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British ex-soldier and 12 others on trial over kidnap of French millionaire


A former British soldier has gone on trial with 12 others in France accused of kidnapping a wealthy hotel heiress.

Jacqueline Veyrac, 80, the owner of the five-star Grand Hotel in Cannes, was snatched from the street near her home in October 2016.

She was found two days later having been held bound and gagged for 48 hours in the back of a Renault Kangoo, where she had been forced to sleep on a filthy mattress.

Veyrac, who also owns La Reserve restaurant in Nice, had been the victim of another kidnap attempt three years previously.

The main suspect is Giuseppe Serena, the former manager of La Reserve. Prosecutors claim he held a bitter grudge against Veyrac after she terminated his contract in 2009. He is accused of organising and ordering her abduction in order to extract a ransom with which he would open a new restaurant.

Serena, 67, is also accused of masterminding a failed 2013 kidnap attempt. He is charged with “complicity in kidnapping and attempted extortion as part of a gang” but denies involvement in either plot to snatch the rich hotel owner.

The former British soldier Philip Dutton, 52, is also in the dock accused of involvement in the kidnapping and the 2013 plot. He allegedly intended to demand a 5m euro ransom, intending to keep 10 per cent according to investigators, but was reportedly unable to contact the Veyrac family.

All 13 accused were present in the courtroom at the trial’s opening. Veyrac was expected to attend on Thursday when she is due to testify.

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On Monday 24 October 2016, two masked men ambushed Veyrac as she was about to get into her SUV and bundled her into a stolen van. One of the kidnappers allegedly threatened to kill her if she made any noise and she told police she was forced to drink a sedative.

While the van was parked and the kidnappers absent, Veyrac repeatedly kicked the inside of the vehicle, alerting a passerby who rescued her and alerted the police.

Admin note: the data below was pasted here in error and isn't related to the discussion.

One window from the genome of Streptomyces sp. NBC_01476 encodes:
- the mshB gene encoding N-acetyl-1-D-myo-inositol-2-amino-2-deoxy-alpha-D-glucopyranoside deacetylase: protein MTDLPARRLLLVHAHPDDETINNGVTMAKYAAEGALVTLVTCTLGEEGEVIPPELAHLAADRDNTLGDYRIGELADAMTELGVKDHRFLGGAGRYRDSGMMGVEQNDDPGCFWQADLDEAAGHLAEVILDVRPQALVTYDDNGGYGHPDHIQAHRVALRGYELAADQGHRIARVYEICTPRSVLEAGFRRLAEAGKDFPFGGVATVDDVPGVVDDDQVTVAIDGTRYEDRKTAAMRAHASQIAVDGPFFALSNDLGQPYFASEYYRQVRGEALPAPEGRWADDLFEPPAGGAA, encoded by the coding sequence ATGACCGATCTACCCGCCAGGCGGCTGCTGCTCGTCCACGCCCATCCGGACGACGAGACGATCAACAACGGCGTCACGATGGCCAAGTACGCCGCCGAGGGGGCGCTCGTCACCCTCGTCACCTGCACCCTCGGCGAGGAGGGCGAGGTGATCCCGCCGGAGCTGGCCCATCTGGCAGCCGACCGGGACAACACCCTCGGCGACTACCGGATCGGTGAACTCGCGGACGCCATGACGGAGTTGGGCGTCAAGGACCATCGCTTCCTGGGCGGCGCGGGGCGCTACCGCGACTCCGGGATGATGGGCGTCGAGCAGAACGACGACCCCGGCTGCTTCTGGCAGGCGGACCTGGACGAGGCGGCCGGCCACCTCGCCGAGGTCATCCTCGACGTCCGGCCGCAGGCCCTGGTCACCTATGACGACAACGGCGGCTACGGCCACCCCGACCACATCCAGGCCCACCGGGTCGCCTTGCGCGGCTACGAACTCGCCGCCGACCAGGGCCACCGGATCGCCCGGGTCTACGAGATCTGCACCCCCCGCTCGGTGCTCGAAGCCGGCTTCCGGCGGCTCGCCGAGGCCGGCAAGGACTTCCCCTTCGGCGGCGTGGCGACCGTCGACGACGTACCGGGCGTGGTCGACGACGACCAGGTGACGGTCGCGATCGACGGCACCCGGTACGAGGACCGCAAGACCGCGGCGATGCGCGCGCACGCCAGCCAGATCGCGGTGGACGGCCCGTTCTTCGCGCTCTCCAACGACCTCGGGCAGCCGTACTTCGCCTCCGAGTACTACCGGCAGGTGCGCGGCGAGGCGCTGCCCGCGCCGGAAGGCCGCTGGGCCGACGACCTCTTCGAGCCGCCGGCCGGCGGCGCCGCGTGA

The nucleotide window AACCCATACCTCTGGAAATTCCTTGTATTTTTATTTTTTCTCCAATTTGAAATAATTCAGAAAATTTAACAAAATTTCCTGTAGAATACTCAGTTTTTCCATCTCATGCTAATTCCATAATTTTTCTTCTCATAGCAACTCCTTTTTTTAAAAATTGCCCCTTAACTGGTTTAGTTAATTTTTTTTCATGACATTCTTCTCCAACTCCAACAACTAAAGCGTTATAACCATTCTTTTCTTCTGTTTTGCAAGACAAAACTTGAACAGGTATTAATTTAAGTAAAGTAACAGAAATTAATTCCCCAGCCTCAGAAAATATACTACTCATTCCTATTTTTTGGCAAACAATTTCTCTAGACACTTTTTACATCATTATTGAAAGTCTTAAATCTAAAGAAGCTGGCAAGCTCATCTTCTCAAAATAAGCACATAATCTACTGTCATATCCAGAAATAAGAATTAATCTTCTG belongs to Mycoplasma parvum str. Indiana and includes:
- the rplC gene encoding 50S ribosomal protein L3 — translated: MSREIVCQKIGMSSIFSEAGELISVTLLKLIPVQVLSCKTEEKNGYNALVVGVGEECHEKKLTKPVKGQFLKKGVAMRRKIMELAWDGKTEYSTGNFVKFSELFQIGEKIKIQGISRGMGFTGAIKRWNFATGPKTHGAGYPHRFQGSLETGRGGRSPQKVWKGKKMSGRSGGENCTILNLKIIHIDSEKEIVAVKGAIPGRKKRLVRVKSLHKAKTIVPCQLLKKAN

Detectives later said Veyrac had behaved heroically by trying to escape her captors several times and refusing the food they offered.

Among the other defendants is the former paparazzo turned private detective Luc Goursolas, 50, known as Tintin, who is accused of fitting a tracking device to Veyrac’s car. He has admitted placing a device but said he knew nothing of the kidnap plan.

The Nice public prosecutor Jean-Michel Prêtre, speaking in 2016, said the kidnapping had been “particularly violent” and that Veyrac had been restrained with plastic cuffs to her ankles and wrists, and had at one point been blindfolded and gagged.

When Veyrac had tried to escape “she was threatened with further violence and her restraints were tightened”, he added. “When she was found, she had injuries where she had been tied caused by her trying to free herself … she suffered a very real ordeal.”

Dutton, from Liverpool, told his lawyer he had served in the special forces in the British military and had suffered serious burns in a mine explosion in Afghanistan in 2011. He said he was homeless in Nice and had been sleeping on the beach, where he had met one of the other suspects.

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The Grand Hotel on Cannes’ celebrated Croisette is popular with celebrities attending the annual film festival and other VIP visitors to the Côte d’Azur.



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